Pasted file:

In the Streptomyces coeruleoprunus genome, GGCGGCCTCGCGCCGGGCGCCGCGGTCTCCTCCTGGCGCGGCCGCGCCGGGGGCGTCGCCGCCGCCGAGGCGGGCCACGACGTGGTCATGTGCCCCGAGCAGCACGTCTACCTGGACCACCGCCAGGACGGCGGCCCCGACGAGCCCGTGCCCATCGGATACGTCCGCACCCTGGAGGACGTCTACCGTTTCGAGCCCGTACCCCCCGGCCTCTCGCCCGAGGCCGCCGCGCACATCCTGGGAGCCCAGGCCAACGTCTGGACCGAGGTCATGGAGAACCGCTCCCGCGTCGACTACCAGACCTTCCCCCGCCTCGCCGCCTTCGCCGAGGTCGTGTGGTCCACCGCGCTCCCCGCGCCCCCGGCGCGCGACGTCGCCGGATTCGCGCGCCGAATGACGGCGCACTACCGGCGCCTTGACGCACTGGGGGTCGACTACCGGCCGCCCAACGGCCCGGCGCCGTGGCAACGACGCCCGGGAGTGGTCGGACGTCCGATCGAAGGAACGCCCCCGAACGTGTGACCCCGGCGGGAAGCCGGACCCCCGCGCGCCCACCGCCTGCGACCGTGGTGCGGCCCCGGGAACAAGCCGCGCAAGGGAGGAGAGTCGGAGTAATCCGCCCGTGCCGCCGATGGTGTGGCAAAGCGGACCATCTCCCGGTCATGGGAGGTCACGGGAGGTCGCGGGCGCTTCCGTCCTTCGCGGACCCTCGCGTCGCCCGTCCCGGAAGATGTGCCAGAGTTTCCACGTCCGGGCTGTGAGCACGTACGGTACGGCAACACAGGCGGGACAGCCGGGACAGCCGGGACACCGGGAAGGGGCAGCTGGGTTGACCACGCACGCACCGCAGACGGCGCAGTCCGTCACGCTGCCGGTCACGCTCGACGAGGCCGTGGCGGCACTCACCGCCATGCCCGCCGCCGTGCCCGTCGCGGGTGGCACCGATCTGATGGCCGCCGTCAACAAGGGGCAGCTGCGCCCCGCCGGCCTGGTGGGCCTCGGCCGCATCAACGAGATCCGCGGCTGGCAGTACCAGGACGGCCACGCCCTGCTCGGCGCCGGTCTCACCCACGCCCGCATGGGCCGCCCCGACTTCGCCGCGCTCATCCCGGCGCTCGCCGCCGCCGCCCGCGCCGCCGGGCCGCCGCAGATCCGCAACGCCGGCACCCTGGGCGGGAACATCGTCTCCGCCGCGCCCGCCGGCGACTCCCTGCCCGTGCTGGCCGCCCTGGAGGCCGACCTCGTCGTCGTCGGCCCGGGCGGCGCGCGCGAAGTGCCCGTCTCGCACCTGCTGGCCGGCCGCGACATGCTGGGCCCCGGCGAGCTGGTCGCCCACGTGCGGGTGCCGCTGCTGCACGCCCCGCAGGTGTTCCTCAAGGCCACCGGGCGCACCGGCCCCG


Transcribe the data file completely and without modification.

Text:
In the Streptomyces coeruleoprunus genome, GGCGGCCTCGCGCCGGGCGCCGCGGTCTCCTCCTGGCGCGGCCGCGCCGGGGGCGTCGCCGCCGCCGAGGCGGGCCACGACGTGGTCATGTGCCCCGAGCAGCACGTCTACCTGGACCACCGCCAGGACGGCGGCCCCGACGAGCCCGTGCCCATCGGATACGTCCGCACCCTGGAGGACGTCTACCGTTTCGAGCCCGTACCCCCCGGCCTCTCGCCCGAGGCCGCCGCGCACATCCTGGGAGCCCAGGCCAACGTCTGGACCGAGGTCATGGAGAACCGCTCCCGCGTCGACTACCAGACCTTCCCCCGCCTCGCCGCCTTCGCCGAGGTCGTGTGGTCCACCGCGCTCCCCGCGCCCCCGGCGCGCGACGTCGCCGGATTCGCGCGCCGAATGACGGCGCACTACCGGCGCCTTGACGCACTGGGGGTCGACTACCGGCCGCCCAACGGCCCGGCGCCGTGGCAACGACGCCCGGGAGTGGTCGGACGTCCGATCGAAGGAACGCCCCCGAACGTGTGACCCCGGCGGGAAGCCGGACCCCCGCGCGCCCACCGCCTGCGACCGTGGTGCGGCCCCGGGAACAAGCCGCGCAAGGGAGGAGAGTCGGAGTAATCCGCCCGTGCCGCCGATGGTGTGGCAAAGCGGACCATCTCCCGGTCATGGGAGGTCACGGGAGGTCGCGGGCGCTTCCGTCCTTCGCGGACCCTCGCGTCGCCCGTCCCGGAAGATGTGCCAGAGTTTCCACGTCCGGGCTGTGAGCACGTACGGTACGGCAACACAGGCGGGACAGCCGGGACAGCCGGGACACCGGGAAGGGGCAGCTGGGTTGACCACGCACGCACCGCAGACGGCGCAGTCCGTCACGCTGCCGGTCACGCTCGACGAGGCCGTGGCGGCACTCACCGCCATGCCCGCCGCCGTGCCCGTCGCGGGTGGCACCGATCTGATGGCCGCCGTCAACAAGGGGCAGCTGCGCCCCGCCGGCCTGGTGGGCCTCGGCCGCATCAACGAGATCCGCGGCTGGCAGTACCAGGACGGCCACGCCCTGCTCGGCGCCGGTCTCACCCACGCCCGCATGGGCCGCCCCGACTTCGCCGCGCTCATCCCGGCGCTCGCCGCCGCCGCCCGCGCCGCCGGGCCGCCGCAGATCCGCAACGCCGGCACCCTGGGCGGGAACATCGTCTCCGCCGCGCCCGCCGGCGACTCCCTGCCCGTGCTGGCCGCCCTGGAGGCCGACCTCGTCGTCGTCGGCCCGGGCGGCGCGCGCGAAGTGCCCGTCTCGCACCTGCTGGCCGGCCGCGACATGCTGGGCCCCGGCGAGCTGGTCGCCCACGTGCGGGTGCCGCTGCTGCACGCCCCGCAGGTGTTCCTCAAGGCCACCGGGCGCACCGGCCCCG